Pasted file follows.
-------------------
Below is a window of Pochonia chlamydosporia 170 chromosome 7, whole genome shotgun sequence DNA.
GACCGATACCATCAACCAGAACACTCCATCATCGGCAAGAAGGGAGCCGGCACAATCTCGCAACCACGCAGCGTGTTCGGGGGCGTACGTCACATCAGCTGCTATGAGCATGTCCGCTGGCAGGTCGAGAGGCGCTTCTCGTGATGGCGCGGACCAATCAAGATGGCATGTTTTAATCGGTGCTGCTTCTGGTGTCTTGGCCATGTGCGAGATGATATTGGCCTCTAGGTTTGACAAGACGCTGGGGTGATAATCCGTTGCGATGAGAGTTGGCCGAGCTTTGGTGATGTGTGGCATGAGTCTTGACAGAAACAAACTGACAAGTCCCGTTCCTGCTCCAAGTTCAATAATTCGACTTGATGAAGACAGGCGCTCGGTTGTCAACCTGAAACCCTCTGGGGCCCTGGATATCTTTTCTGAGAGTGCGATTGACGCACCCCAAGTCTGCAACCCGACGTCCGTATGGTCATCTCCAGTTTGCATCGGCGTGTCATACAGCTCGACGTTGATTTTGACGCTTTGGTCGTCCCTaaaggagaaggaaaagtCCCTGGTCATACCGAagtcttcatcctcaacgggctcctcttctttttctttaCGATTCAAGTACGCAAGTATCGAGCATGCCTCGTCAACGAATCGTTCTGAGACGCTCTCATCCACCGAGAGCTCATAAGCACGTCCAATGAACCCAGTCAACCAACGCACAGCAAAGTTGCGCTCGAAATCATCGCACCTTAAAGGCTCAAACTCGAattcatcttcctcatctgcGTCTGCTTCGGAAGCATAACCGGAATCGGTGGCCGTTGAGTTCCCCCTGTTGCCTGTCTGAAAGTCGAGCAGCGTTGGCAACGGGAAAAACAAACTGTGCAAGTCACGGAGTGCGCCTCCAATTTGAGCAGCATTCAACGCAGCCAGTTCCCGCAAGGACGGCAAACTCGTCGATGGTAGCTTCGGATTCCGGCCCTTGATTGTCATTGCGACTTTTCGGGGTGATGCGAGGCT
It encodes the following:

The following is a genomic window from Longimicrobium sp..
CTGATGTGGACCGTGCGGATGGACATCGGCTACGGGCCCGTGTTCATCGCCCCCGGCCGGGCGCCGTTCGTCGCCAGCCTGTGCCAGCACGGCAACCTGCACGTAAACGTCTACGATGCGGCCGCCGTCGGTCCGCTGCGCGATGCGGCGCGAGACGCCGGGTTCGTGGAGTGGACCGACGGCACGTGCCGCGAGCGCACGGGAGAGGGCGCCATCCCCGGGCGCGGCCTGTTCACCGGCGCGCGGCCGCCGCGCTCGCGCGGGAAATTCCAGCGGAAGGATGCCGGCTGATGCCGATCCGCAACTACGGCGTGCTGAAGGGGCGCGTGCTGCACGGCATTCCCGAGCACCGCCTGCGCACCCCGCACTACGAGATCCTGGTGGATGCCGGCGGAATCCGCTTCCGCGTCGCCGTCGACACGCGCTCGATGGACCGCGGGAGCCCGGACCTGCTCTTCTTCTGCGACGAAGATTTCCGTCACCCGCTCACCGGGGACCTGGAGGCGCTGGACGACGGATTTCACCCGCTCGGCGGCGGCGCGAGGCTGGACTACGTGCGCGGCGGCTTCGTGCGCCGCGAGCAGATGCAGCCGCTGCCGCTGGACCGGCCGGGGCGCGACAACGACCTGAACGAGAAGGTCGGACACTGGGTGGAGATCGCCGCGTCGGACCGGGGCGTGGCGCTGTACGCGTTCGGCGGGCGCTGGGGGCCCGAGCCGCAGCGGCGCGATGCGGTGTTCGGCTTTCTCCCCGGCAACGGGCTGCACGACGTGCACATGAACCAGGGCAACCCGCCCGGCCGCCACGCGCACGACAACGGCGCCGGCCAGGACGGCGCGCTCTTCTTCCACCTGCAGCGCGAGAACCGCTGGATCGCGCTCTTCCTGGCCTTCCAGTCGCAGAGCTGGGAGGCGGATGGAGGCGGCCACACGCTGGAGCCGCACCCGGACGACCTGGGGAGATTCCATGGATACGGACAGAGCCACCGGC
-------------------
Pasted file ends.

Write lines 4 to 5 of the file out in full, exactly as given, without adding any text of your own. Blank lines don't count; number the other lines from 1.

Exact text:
The following is a genomic window from Longimicrobium sp..
CTGATGTGGACCGTGCGGATGGACATCGGCTACGGGCCCGTGTTCATCGCCCCCGGCCGGGCGCCGTTCGTCGCCAGCCTGTGCCAGCACGGCAACCTGCACGTAAACGTCTACGATGCGGCCGCCGTCGGTCCGCTGCGCGATGCGGCGCGAGACGCCGGGTTCGTGGAGTGGACCGACGGCACGTGCCGCGAGCGCACGGGAGAGGGCGCCATCCCCGGGCGCGGCCTGTTCACCGGCGCGCGGCCGCCGCGCTCGCGCGGGAAATTCCAGCGGAAGGATGCCGGCTGATGCCGATCCGCAACTACGGCGTGCTGAAGGGGCGCGTGCTGCACGGCATTCCCGAGCACCGCCTGCGCACCCCGCACTACGAGATCCTGGTGGATGCCGGCGGAATCCGCTTCCGCGTCGCCGTCGACACGCGCTCGATGGACCGCGGGAGCCCGGACCTGCTCTTCTTCTGCGACGAAGATTTCCGTCACCCGCTCACCGGGGACCTGGAGGCGCTGGACGACGGATTTCACCCGCTCGGCGGCGGCGCGAGGCTGGACTACGTGCGCGGCGGCTTCGTGCGCCGCGAGCAGATGCAGCCGCTGCCGCTGGACCGGCCGGGGCGCGACAACGACCTGAACGAGAAGGTCGGACACTGGGTGGAGATCGCCGCGTCGGACCGGGGCGTGGCGCTGTACGCGTTCGGCGGGCGCTGGGGGCCCGAGCCGCAGCGGCGCGATGCGGTGTTCGGCTTTCTCCCCGGCAACGGGCTGCACGACGTGCACATGAACCAGGGCAACCCGCCCGGCCGCCACGCGCACGACAACGGCGCCGGCCAGGACGGCGCGCTCTTCTTCCACCTGCAGCGCGAGAACCGCTGGATCGCGCTCTTCCTGGCCTTCCAGTCGCAGAGCTGGGAGGCGGATGGAGGCGGCCACACGCTGGAGCCGCACCCGGACGACCTGGGGAGATTCCATGGATACGGACAGAGCCACCGGC